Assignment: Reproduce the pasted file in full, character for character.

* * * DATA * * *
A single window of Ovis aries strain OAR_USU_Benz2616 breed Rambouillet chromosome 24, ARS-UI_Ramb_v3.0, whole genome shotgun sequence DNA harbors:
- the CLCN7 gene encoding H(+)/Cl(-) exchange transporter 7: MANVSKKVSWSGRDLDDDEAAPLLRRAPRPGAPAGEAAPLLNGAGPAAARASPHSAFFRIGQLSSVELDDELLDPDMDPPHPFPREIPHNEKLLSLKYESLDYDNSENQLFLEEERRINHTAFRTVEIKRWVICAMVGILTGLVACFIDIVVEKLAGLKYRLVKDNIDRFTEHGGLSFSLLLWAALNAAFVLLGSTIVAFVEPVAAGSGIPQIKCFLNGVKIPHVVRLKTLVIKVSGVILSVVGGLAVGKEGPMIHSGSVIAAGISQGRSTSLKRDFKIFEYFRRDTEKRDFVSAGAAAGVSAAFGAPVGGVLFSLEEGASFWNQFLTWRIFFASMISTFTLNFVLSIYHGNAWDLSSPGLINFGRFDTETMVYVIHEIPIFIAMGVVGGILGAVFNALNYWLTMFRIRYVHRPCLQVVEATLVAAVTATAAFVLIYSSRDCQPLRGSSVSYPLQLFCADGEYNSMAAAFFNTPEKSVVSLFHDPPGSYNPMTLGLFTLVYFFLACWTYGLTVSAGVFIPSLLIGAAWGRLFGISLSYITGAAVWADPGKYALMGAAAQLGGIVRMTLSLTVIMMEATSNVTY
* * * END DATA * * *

A single window of Ovis aries strain OAR_USU_Benz2616 breed Rambouillet chromosome 24, ARS-UI_Ramb_v3.0, whole genome shotgun sequence DNA harbors:
- the CLCN7 gene encoding H(+)/Cl(-) exchange transporter 7: MANVSKKVSWSGRDLDDDEAAPLLRRAPRPGAPAGEAAPLLNGAGPAAARASPHSAFFRIGQLSSVELDDELLDPDMDPPHPFPREIPHNEKLLSLKYESLDYDNSENQLFLEEERRINHTAFRTVEIKRWVICAMVGILTGLVACFIDIVVEKLAGLKYRLVKDNIDRFTEHGGLSFSLLLWAALNAAFVLLGSTIVAFVEPVAAGSGIPQIKCFLNGVKIPHVVRLKTLVIKVSGVILSVVGGLAVGKEGPMIHSGSVIAAGISQGRSTSLKRDFKIFEYFRRDTEKRDFVSAGAAAGVSAAFGAPVGGVLFSLEEGASFWNQFLTWRIFFASMISTFTLNFVLSIYHGNAWDLSSPGLINFGRFDTETMVYVIHEIPIFIAMGVVGGILGAVFNALNYWLTMFRIRYVHRPCLQVVEATLVAAVTATAAFVLIYSSRDCQPLRGSSVSYPLQLFCADGEYNSMAAAFFNTPEKSVVSLFHDPPGSYNPMTLGLFTLVYFFLACWTYGLTVSAGVFIPSLLIGAAWGRLFGISLSYITGAAVWADPGKYALMGAAAQLGGIVRMTLSLTVIMMEATSNVTY